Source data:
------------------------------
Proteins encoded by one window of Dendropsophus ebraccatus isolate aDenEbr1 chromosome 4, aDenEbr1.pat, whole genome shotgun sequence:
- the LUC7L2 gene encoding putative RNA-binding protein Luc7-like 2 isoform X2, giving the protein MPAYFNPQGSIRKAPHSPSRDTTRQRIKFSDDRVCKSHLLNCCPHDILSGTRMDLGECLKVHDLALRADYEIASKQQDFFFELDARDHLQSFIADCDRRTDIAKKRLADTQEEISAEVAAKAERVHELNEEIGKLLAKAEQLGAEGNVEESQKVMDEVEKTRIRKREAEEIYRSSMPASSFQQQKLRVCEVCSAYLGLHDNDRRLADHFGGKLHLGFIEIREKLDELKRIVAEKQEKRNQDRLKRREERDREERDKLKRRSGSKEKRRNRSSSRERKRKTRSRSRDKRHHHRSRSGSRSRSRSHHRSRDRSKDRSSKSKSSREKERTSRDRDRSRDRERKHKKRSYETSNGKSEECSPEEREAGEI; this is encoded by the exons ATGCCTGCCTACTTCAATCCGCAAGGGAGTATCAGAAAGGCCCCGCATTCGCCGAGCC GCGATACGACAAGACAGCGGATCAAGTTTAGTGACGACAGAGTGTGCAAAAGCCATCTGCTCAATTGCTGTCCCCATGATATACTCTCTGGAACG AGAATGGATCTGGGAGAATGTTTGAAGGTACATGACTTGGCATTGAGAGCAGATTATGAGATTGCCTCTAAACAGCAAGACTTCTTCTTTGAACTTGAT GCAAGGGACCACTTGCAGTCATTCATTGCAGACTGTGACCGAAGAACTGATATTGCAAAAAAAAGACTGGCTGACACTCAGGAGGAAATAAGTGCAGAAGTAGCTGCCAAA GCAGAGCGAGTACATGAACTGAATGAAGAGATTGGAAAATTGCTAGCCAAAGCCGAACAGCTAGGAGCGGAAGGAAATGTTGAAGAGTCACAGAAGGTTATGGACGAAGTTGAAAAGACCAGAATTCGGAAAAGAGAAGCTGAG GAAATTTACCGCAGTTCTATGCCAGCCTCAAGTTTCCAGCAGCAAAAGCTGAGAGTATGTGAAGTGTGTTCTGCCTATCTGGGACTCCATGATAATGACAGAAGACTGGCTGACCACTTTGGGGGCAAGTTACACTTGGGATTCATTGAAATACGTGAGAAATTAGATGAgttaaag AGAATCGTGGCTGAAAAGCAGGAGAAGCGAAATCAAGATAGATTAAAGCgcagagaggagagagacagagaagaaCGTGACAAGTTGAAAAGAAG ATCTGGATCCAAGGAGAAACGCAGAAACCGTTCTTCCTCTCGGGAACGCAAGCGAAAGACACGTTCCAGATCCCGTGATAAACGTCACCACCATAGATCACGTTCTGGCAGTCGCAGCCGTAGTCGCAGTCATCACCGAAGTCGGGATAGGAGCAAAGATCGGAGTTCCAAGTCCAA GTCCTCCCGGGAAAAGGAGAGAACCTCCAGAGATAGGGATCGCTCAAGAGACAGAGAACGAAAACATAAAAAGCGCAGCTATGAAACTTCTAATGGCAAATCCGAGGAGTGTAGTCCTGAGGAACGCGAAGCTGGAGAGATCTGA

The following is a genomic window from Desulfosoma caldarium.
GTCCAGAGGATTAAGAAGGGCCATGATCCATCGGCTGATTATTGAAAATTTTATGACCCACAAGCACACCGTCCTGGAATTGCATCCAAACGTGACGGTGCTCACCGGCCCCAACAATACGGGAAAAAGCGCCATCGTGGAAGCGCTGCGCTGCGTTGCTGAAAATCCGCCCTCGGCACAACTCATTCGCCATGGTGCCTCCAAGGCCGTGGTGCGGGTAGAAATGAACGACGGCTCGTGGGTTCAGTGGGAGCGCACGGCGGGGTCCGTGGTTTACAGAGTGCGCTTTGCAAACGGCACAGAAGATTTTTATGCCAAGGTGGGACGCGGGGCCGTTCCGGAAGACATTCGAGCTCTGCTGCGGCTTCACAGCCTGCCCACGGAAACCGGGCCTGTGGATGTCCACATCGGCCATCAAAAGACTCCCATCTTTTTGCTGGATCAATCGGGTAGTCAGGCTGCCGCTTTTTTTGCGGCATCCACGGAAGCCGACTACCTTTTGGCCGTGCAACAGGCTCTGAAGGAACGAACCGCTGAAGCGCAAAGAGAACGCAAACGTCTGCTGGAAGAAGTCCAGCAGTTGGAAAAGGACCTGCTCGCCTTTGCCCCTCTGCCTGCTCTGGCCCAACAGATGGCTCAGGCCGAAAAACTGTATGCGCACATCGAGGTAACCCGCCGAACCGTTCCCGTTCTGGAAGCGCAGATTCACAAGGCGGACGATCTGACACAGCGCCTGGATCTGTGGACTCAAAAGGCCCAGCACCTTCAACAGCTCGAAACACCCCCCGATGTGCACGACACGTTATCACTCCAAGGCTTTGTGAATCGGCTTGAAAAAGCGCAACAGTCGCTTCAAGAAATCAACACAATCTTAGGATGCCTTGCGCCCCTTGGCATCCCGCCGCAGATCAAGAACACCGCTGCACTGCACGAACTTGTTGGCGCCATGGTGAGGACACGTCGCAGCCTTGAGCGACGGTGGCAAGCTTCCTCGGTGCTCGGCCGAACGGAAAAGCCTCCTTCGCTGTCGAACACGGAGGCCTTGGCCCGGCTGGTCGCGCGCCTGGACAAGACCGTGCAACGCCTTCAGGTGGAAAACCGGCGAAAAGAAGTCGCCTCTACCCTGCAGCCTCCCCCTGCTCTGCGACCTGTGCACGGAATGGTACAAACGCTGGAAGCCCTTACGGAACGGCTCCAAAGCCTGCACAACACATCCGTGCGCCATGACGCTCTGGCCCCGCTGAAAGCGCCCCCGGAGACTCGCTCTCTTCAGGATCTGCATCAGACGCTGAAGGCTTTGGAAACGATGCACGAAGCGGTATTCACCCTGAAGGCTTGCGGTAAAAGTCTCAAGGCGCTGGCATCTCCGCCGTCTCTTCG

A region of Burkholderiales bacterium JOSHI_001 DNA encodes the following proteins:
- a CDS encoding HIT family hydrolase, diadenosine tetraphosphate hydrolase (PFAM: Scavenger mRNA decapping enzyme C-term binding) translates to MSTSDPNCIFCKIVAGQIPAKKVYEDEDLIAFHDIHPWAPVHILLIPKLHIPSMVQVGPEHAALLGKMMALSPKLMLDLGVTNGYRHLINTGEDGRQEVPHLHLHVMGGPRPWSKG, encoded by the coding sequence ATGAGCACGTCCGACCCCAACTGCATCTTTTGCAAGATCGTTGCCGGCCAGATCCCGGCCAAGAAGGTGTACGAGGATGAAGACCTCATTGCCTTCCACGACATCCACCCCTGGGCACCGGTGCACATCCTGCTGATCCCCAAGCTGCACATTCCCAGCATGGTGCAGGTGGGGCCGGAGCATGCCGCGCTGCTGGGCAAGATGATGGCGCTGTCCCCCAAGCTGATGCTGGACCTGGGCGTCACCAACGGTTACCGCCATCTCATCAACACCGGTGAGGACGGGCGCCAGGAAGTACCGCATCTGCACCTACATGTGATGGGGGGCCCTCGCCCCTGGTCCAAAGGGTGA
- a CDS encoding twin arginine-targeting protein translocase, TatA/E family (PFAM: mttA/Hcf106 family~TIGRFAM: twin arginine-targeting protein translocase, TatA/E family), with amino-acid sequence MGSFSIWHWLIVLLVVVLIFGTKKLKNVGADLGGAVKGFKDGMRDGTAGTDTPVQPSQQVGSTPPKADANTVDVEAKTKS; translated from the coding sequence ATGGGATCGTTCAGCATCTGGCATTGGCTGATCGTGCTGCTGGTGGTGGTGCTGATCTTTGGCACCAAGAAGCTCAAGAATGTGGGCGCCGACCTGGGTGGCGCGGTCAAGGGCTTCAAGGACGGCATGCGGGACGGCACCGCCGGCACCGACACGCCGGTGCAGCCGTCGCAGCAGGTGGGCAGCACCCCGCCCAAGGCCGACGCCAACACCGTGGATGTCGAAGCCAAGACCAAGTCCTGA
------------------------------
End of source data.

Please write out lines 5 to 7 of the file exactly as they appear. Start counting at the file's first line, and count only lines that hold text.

A region of Burkholderiales bacterium JOSHI_001 DNA encodes the following proteins:
- a CDS encoding HIT family hydrolase, diadenosine tetraphosphate hydrolase (PFAM: Scavenger mRNA decapping enzyme C-term binding) translates to MSTSDPNCIFCKIVAGQIPAKKVYEDEDLIAFHDIHPWAPVHILLIPKLHIPSMVQVGPEHAALLGKMMALSPKLMLDLGVTNGYRHLINTGEDGRQEVPHLHLHVMGGPRPWSKG, encoded by the coding sequence ATGAGCACGTCCGACCCCAACTGCATCTTTTGCAAGATCGTTGCCGGCCAGATCCCGGCCAAGAAGGTGTACGAGGATGAAGACCTCATTGCCTTCCACGACATCCACCCCTGGGCACCGGTGCACATCCTGCTGATCCCCAAGCTGCACATTCCCAGCATGGTGCAGGTGGGGCCGGAGCATGCCGCGCTGCTGGGCAAGATGATGGCGCTGTCCCCCAAGCTGATGCTGGACCTGGGCGTCACCAACGGTTACCGCCATCTCATCAACACCGGTGAGGACGGGCGCCAGGAAGTACCGCATCTGCACCTACATGTGATGGGGGGCCCTCGCCCCTGGTCCAAAGGGTGA
- a CDS encoding twin arginine-targeting protein translocase, TatA/E family (PFAM: mttA/Hcf106 family~TIGRFAM: twin arginine-targeting protein translocase, TatA/E family), with amino-acid sequence MGSFSIWHWLIVLLVVVLIFGTKKLKNVGADLGGAVKGFKDGMRDGTAGTDTPVQPSQQVGSTPPKADANTVDVEAKTKS; translated from the coding sequence ATGGGATCGTTCAGCATCTGGCATTGGCTGATCGTGCTGCTGGTGGTGGTGCTGATCTTTGGCACCAAGAAGCTCAAGAATGTGGGCGCCGACCTGGGTGGCGCGGTCAAGGGCTTCAAGGACGGCATGCGGGACGGCACCGCCGGCACCGACACGCCGGTGCAGCCGTCGCAGCAGGTGGGCAGCACCCCGCCCAAGGCCGACGCCAACACCGTGGATGTCGAAGCCAAGACCAAGTCCTGA